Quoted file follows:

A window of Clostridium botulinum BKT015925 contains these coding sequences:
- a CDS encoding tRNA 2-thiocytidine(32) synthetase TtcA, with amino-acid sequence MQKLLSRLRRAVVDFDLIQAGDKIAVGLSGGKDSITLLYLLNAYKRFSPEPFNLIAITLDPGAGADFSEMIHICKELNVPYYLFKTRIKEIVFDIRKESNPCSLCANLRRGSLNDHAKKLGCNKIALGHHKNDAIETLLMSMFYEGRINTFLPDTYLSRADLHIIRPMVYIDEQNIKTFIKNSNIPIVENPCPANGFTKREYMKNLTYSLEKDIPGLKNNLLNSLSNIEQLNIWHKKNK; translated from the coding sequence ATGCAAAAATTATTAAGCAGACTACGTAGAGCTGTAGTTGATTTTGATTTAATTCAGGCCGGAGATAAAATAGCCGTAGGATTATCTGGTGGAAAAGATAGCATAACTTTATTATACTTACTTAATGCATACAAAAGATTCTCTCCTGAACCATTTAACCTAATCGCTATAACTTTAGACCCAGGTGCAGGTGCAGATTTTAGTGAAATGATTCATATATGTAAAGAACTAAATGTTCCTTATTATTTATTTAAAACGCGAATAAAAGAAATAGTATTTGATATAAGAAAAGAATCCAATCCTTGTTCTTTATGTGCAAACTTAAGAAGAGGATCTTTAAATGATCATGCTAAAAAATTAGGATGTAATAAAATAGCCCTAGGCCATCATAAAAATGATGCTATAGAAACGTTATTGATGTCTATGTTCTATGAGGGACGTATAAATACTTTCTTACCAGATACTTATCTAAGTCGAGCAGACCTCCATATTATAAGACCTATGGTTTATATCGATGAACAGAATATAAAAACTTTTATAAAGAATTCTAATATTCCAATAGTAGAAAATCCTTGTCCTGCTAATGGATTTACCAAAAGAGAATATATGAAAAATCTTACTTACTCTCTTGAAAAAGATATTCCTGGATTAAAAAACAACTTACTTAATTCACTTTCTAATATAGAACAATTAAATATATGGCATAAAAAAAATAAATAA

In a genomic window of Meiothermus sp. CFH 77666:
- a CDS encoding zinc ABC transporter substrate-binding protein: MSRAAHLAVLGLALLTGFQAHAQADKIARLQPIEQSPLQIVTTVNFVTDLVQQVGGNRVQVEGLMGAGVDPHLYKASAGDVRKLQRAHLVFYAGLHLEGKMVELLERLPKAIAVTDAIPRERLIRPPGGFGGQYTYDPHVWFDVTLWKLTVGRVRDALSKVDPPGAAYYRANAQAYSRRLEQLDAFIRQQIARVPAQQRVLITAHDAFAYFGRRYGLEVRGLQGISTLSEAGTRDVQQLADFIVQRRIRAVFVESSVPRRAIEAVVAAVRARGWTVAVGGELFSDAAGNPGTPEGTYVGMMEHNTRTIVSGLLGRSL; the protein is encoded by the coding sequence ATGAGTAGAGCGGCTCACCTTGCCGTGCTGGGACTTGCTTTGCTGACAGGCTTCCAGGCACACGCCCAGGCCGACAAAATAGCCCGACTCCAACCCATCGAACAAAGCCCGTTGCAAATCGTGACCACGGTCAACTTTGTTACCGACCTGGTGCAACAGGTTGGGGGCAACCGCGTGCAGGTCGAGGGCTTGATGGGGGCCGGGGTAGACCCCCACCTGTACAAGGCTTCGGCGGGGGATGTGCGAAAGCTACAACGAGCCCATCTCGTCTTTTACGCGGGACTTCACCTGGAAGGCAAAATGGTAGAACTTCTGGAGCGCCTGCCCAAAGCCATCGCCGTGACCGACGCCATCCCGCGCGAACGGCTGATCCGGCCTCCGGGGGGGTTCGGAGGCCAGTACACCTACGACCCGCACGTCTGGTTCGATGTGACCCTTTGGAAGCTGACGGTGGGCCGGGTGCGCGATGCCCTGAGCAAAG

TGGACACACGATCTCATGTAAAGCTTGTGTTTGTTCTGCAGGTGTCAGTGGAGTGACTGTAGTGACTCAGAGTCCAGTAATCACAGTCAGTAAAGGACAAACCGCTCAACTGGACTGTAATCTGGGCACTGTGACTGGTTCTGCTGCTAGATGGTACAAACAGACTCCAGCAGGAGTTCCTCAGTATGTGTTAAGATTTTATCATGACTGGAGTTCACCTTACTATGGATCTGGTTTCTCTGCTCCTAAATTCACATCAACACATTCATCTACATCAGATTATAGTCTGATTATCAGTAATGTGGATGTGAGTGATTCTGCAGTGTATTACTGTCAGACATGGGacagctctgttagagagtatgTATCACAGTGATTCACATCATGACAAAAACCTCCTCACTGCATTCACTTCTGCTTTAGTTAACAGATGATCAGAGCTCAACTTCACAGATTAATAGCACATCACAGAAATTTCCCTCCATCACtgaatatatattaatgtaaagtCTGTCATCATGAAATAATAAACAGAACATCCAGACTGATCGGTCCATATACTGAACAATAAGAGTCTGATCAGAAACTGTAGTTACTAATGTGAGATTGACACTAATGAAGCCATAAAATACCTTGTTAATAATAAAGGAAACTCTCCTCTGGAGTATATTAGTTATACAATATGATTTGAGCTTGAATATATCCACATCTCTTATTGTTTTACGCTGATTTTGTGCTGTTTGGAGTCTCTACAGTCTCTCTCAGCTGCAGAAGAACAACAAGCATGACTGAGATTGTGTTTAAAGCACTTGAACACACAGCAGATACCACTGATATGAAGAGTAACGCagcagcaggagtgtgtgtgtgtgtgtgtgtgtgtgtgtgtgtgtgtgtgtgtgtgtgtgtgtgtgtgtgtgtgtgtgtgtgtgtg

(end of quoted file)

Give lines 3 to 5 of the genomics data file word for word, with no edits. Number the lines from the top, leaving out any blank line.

In a genomic window of Meiothermus sp. CFH 77666:
- a CDS encoding zinc ABC transporter substrate-binding protein: MSRAAHLAVLGLALLTGFQAHAQADKIARLQPIEQSPLQIVTTVNFVTDLVQQVGGNRVQVEGLMGAGVDPHLYKASAGDVRKLQRAHLVFYAGLHLEGKMVELLERLPKAIAVTDAIPRERLIRPPGGFGGQYTYDPHVWFDVTLWKLTVGRVRDALSKVDPPGAAYYRANAQAYSRRLEQLDAFIRQQIARVPAQQRVLITAHDAFAYFGRRYGLEVRGLQGISTLSEAGTRDVQQLADFIVQRRIRAVFVESSVPRRAIEAVVAAVRARGWTVAVGGELFSDAAGNPGTPEGTYVGMMEHNTRTIVSGLLGRSL; the protein is encoded by the coding sequence ATGAGTAGAGCGGCTCACCTTGCCGTGCTGGGACTTGCTTTGCTGACAGGCTTCCAGGCACACGCCCAGGCCGACAAAATAGCCCGACTCCAACCCATCGAACAAAGCCCGTTGCAAATCGTGACCACGGTCAACTTTGTTACCGACCTGGTGCAACAGGTTGGGGGCAACCGCGTGCAGGTCGAGGGCTTGATGGGGGCCGGGGTAGACCCCCACCTGTACAAGGCTTCGGCGGGGGATGTGCGAAAGCTACAACGAGCCCATCTCGTCTTTTACGCGGGACTTCACCTGGAAGGCAAAATGGTAGAACTTCTGGAGCGCCTGCCCAAAGCCATCGCCGTGACCGACGCCATCCCGCGCGAACGGCTGATCCGGCCTCCGGGGGGGTTCGGAGGCCAGTACACCTACGACCCGCACGTCTGGTTCGATGTGACCCTTTGGAAGCTGACGGTGGGCCGGGTGCGCGATGCCCTGAGCAAAG

TGGACACACGATCTCATGTAAAGCTTGTGTTTGTTCTGCAGGTGTCAGTGGAGTGACTGTAGTGACTCAGAGTCCAGTAATCACAGTCAGTAAAGGACAAACCGCTCAACTGGACTGTAATCTGGGCACTGTGACTGGTTCTGCTGCTAGATGGTACAAACAGACTCCAGCAGGAGTTCCTCAGTATGTGTTAAGATTTTATCATGACTGGAGTTCACCTTACTATGGATCTGGTTTCTCTGCTCCTAAATTCACATCAACACATTCATCTACATCAGATTATAGTCTGATTATCAGTAATGTGGATGTGAGTGATTCTGCAGTGTATTACTGTCAGACATGGGacagctctgttagagagtatgTATCACAGTGATTCACATCATGACAAAAACCTCCTCACTGCATTCACTTCTGCTTTAGTTAACAGATGATCAGAGCTCAACTTCACAGATTAATAGCACATCACAGAAATTTCCCTCCATCACtgaatatatattaatgtaaagtCTGTCATCATGAAATAATAAACAGAACATCCAGACTGATCGGTCCATATACTGAACAATAAGAGTCTGATCAGAAACTGTAGTTACTAATGTGAGATTGACACTAATGAAGCCATAAAATACCTTGTTAATAATAAAGGAAACTCTCCTCTGGAGTATATTAGTTATACAATATGATTTGAGCTTGAATATATCCACATCTCTTATTGTTTTACGCTGATTTTGTGCTGTTTGGAGTCTCTACAGTCTCTCTCAGCTGCAGAAGAACAACAAGCATGACTGAGATTGTGTTTAAAGCACTTGAACACACAGCAGATACCACTGATATGAAGAGTAACGCagcagcaggagtgtgtgtgtgtgtgtgtgtgtgtgtgtgtgtgtgtgtgtgtgtgtgtgtgtgtgtgtgtgtgtgtgtgtgtgtg